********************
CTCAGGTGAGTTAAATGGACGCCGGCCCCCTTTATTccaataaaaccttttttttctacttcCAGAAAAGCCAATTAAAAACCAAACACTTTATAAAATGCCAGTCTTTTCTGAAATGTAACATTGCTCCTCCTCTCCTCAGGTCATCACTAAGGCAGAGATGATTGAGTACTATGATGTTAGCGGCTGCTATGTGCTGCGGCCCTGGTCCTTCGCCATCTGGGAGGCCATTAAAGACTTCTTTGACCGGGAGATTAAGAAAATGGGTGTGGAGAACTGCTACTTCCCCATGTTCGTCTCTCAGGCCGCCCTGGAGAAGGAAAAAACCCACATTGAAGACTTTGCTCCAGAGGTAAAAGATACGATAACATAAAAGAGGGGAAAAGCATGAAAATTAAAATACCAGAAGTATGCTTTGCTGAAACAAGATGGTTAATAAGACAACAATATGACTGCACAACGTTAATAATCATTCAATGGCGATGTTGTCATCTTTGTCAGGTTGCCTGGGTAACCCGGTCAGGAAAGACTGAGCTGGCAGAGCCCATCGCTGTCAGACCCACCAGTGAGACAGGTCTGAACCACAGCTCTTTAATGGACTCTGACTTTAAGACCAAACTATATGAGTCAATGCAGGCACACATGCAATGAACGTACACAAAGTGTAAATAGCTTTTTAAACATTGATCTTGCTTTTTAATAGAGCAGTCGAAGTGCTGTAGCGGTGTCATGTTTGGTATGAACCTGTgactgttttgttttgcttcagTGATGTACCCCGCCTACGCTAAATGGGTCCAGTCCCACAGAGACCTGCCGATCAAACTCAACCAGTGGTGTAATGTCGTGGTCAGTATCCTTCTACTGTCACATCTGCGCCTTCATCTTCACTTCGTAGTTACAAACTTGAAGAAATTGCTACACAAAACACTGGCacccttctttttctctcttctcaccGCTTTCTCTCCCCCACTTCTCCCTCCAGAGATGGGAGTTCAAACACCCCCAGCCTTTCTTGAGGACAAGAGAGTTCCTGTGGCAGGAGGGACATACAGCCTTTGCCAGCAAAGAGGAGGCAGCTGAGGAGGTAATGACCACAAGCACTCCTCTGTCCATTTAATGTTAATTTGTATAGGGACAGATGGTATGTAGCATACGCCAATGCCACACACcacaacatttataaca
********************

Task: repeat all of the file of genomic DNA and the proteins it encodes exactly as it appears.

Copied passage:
CTCAGGTGAGTTAAATGGACGCCGGCCCCCTTTATTccaataaaaccttttttttctacttcCAGAAAAGCCAATTAAAAACCAAACACTTTATAAAATGCCAGTCTTTTCTGAAATGTAACATTGCTCCTCCTCTCCTCAGGTCATCACTAAGGCAGAGATGATTGAGTACTATGATGTTAGCGGCTGCTATGTGCTGCGGCCCTGGTCCTTCGCCATCTGGGAGGCCATTAAAGACTTCTTTGACCGGGAGATTAAGAAAATGGGTGTGGAGAACTGCTACTTCCCCATGTTCGTCTCTCAGGCCGCCCTGGAGAAGGAAAAAACCCACATTGAAGACTTTGCTCCAGAGGTAAAAGATACGATAACATAAAAGAGGGGAAAAGCATGAAAATTAAAATACCAGAAGTATGCTTTGCTGAAACAAGATGGTTAATAAGACAACAATATGACTGCACAACGTTAATAATCATTCAATGGCGATGTTGTCATCTTTGTCAGGTTGCCTGGGTAACCCGGTCAGGAAAGACTGAGCTGGCAGAGCCCATCGCTGTCAGACCCACCAGTGAGACAGGTCTGAACCACAGCTCTTTAATGGACTCTGACTTTAAGACCAAACTATATGAGTCAATGCAGGCACACATGCAATGAACGTACACAAAGTGTAAATAGCTTTTTAAACATTGATCTTGCTTTTTAATAGAGCAGTCGAAGTGCTGTAGCGGTGTCATGTTTGGTATGAACCTGTgactgttttgttttgcttcagTGATGTACCCCGCCTACGCTAAATGGGTCCAGTCCCACAGAGACCTGCCGATCAAACTCAACCAGTGGTGTAATGTCGTGGTCAGTATCCTTCTACTGTCACATCTGCGCCTTCATCTTCACTTCGTAGTTACAAACTTGAAGAAATTGCTACACAAAACACTGGCacccttctttttctctcttctcaccGCTTTCTCTCCCCCACTTCTCCCTCCAGAGATGGGAGTTCAAACACCCCCAGCCTTTCTTGAGGACAAGAGAGTTCCTGTGGCAGGAGGGACATACAGCCTTTGCCAGCAAAGAGGAGGCAGCTGAGGAGGTAATGACCACAAGCACTCCTCTGTCCATTTAATGTTAATTTGTATAGGGACAGATGGTATGTAGCATACGCCAATGCCACACACcacaacatttataaca